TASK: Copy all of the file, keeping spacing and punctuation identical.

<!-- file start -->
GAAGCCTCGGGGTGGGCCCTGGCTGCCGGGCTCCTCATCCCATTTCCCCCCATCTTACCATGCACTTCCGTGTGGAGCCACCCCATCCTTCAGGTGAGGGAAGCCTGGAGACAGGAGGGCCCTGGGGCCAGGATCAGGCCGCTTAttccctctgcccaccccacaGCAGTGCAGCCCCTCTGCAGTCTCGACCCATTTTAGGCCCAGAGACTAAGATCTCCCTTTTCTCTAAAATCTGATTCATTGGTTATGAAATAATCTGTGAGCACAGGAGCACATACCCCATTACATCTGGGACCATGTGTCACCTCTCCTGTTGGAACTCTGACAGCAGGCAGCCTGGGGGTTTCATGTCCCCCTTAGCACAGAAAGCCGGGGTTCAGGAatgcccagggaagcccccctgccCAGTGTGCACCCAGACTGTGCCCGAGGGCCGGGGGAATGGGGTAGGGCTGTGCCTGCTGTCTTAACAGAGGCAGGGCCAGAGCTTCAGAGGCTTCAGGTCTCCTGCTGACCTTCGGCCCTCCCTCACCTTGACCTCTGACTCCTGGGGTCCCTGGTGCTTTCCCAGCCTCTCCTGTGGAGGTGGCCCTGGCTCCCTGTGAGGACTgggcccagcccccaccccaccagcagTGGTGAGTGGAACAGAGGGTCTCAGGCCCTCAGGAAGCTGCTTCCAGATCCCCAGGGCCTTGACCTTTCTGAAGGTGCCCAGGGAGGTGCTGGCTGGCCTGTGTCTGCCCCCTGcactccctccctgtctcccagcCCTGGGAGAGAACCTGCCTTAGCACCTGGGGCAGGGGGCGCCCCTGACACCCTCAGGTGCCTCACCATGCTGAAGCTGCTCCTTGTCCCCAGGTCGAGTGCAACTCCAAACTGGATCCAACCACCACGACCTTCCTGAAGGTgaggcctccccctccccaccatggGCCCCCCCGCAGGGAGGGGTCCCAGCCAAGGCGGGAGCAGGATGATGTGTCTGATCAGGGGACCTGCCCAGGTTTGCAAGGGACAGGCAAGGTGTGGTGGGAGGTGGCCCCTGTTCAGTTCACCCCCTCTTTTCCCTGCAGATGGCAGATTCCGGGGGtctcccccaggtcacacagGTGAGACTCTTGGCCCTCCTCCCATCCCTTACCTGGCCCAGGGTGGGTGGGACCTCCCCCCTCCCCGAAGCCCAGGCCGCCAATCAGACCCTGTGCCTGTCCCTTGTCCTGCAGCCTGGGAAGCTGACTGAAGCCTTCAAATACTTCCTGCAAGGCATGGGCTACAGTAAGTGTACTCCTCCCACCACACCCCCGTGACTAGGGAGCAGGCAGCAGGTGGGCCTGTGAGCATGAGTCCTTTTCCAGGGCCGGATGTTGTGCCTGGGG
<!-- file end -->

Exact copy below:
GAAGCCTCGGGGTGGGCCCTGGCTGCCGGGCTCCTCATCCCATTTCCCCCCATCTTACCATGCACTTCCGTGTGGAGCCACCCCATCCTTCAGGTGAGGGAAGCCTGGAGACAGGAGGGCCCTGGGGCCAGGATCAGGCCGCTTAttccctctgcccaccccacaGCAGTGCAGCCCCTCTGCAGTCTCGACCCATTTTAGGCCCAGAGACTAAGATCTCCCTTTTCTCTAAAATCTGATTCATTGGTTATGAAATAATCTGTGAGCACAGGAGCACATACCCCATTACATCTGGGACCATGTGTCACCTCTCCTGTTGGAACTCTGACAGCAGGCAGCCTGGGGGTTTCATGTCCCCCTTAGCACAGAAAGCCGGGGTTCAGGAatgcccagggaagcccccctgccCAGTGTGCACCCAGACTGTGCCCGAGGGCCGGGGGAATGGGGTAGGGCTGTGCCTGCTGTCTTAACAGAGGCAGGGCCAGAGCTTCAGAGGCTTCAGGTCTCCTGCTGACCTTCGGCCCTCCCTCACCTTGACCTCTGACTCCTGGGGTCCCTGGTGCTTTCCCAGCCTCTCCTGTGGAGGTGGCCCTGGCTCCCTGTGAGGACTgggcccagcccccaccccaccagcagTGGTGAGTGGAACAGAGGGTCTCAGGCCCTCAGGAAGCTGCTTCCAGATCCCCAGGGCCTTGACCTTTCTGAAGGTGCCCAGGGAGGTGCTGGCTGGCCTGTGTCTGCCCCCTGcactccctccctgtctcccagcCCTGGGAGAGAACCTGCCTTAGCACCTGGGGCAGGGGGCGCCCCTGACACCCTCAGGTGCCTCACCATGCTGAAGCTGCTCCTTGTCCCCAGGTCGAGTGCAACTCCAAACTGGATCCAACCACCACGACCTTCCTGAAGGTgaggcctccccctccccaccatggGCCCCCCCGCAGGGAGGGGTCCCAGCCAAGGCGGGAGCAGGATGATGTGTCTGATCAGGGGACCTGCCCAGGTTTGCAAGGGACAGGCAAGGTGTGGTGGGAGGTGGCCCCTGTTCAGTTCACCCCCTCTTTTCCCTGCAGATGGCAGATTCCGGGGGtctcccccaggtcacacagGTGAGACTCTTGGCCCTCCTCCCATCCCTTACCTGGCCCAGGGTGGGTGGGACCTCCCCCCTCCCCGAAGCCCAGGCCGCCAATCAGACCCTGTGCCTGTCCCTTGTCCTGCAGCCTGGGAAGCTGACTGAAGCCTTCAAATACTTCCTGCAAGGCATGGGCTACAGTAAGTGTACTCCTCCCACCACACCCCCGTGACTAGGGAGCAGGCAGCAGGTGGGCCTGTGAGCATGAGTCCTTTTCCAGGGCCGGATGTTGTGCCTGGGG